This is it then, I've been delaying upon delaying upon delaying, due to a combination of poor planning and an inhuman workload; so there really is a great deal of pressure to make this a full and frank disclosure of my adventures as so far. I start, then, with an analogy:

Canada is like the snooker theme tune

You know the one I mean. If you don't, look it up on youtube. Relaxing but adventurous, with a sense of existent familiarity that transcends any actual familiarity. The snooker theme tune isn't quite as fundamentally cold as Canada, and fails to grasp the exact scope of the place being as huge as it is, and I guess it doesn't actually show the massive division of the people between extremes of maturity and immaturity. I suppose, in retrospect, the analogy breaks down. Let me try another one:

Canada is like another hour in bed on a remarkably cold morning.

Comfort and Cold are the two things I've come to associate with this place. Well, that and heaps of work. I suppose if you spent the extra hour in bed working. That, however, would be less comfortable.

I'm not sure I'm trying the right tack at explaining Canada, mostly because my experiences are entirely relative to me. Derren Brown once showed without any tricks or magnetism or double headed coins or camera cut-outs on television himself getting 10 heads in a row, when flipping a coin. This has a probability of one in one thousand and twenty four of happening, yet he still did it. He then showed how.

He spent nine hours in front of a Camera flipping a coin over and over and over and over again until finally a run of ten heads came up. He achieved the probability of one in one thousand and twenty for by performing the act one thousand and twenty four times, approximately. He was making, through what I'm sure was an incredibly tedious route, a point to do with the fact that experience is nothing if you don't know the context in which it was achieved. Unless you understand the perception and bias of the observer, you don't understand the result.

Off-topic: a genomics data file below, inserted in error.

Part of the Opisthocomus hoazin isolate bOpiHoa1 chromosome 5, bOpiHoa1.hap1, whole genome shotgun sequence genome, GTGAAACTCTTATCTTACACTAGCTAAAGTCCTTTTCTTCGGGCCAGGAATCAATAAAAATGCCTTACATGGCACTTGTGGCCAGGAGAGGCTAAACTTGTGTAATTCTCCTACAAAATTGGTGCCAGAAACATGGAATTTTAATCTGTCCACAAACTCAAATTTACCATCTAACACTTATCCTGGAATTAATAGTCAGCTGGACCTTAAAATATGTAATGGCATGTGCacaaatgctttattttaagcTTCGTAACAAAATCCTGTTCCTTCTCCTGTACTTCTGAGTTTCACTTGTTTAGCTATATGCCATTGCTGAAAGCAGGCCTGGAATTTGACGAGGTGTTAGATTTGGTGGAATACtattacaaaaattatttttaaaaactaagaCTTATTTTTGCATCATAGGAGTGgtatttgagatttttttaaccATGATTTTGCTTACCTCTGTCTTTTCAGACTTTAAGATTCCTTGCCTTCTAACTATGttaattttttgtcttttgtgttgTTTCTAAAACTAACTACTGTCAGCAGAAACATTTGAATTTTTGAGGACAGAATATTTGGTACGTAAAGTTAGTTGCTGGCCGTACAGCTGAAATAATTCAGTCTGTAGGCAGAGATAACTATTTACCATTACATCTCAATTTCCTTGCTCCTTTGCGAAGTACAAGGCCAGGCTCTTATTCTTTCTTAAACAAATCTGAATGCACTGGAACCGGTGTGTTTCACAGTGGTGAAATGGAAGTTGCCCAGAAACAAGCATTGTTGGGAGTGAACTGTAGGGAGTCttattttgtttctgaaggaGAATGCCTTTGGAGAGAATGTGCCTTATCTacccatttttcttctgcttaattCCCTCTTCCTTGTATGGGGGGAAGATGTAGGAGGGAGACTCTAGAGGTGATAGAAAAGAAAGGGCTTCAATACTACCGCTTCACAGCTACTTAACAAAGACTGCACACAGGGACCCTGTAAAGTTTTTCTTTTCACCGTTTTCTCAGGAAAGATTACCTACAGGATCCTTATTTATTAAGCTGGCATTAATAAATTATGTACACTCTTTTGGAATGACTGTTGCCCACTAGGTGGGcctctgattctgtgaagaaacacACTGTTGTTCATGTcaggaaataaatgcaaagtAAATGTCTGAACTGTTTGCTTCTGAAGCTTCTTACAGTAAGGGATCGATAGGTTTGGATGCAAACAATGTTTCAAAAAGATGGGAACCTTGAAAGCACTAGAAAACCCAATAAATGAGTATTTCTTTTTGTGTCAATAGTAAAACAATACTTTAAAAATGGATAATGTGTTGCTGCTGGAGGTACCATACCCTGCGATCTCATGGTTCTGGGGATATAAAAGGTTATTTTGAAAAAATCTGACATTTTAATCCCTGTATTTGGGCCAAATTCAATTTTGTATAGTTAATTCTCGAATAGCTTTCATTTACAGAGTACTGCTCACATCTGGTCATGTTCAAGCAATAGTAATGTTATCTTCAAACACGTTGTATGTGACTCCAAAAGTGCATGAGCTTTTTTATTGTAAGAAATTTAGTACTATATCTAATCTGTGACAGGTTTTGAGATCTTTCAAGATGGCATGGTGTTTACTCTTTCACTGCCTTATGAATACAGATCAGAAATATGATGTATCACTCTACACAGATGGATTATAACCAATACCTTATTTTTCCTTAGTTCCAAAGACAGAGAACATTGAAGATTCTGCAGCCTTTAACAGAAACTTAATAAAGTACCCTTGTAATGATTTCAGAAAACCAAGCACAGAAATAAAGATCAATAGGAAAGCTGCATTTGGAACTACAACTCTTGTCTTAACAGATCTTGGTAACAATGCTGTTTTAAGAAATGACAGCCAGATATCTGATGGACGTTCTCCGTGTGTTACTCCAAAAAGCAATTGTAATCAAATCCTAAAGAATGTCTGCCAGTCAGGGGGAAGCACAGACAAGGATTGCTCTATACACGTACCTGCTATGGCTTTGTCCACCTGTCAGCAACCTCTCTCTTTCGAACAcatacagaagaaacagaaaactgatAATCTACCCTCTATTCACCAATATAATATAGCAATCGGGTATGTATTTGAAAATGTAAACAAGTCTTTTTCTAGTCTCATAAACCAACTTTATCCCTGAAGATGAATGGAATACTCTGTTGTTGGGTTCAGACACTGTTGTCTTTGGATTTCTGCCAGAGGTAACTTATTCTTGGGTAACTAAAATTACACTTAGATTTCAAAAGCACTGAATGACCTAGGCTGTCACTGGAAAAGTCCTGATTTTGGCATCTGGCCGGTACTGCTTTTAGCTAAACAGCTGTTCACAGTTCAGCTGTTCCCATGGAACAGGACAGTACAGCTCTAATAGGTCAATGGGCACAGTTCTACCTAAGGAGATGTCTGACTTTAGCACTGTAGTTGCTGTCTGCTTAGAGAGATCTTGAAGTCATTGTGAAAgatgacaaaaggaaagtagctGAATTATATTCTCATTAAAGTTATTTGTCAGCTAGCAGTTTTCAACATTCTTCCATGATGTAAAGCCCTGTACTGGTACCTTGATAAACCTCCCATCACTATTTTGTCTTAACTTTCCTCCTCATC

So now I'm going to tell you about myself.

Not the standard things that many, if not all of you, would know about me -- as that would be entirely pointless for them. Instead: I'm going to list ten things that make me me that many of you won't be aware of. Here we go:

1. I don't really care about changing the world anymore. I used to so much it was basically my defining force. Full of ideals, full of revolutions; I was quite ready to get into power and overthrow the shackles of society. Since then, I've become more weary and more passive and more cowardly. I suppose the only positive way to spin this is by telling you that my new wish is to understand the world. Properly. Actually figure out somethings that other people haven't figured out. I hope it will allow people with more fire than me to know exactly HOW to change the world.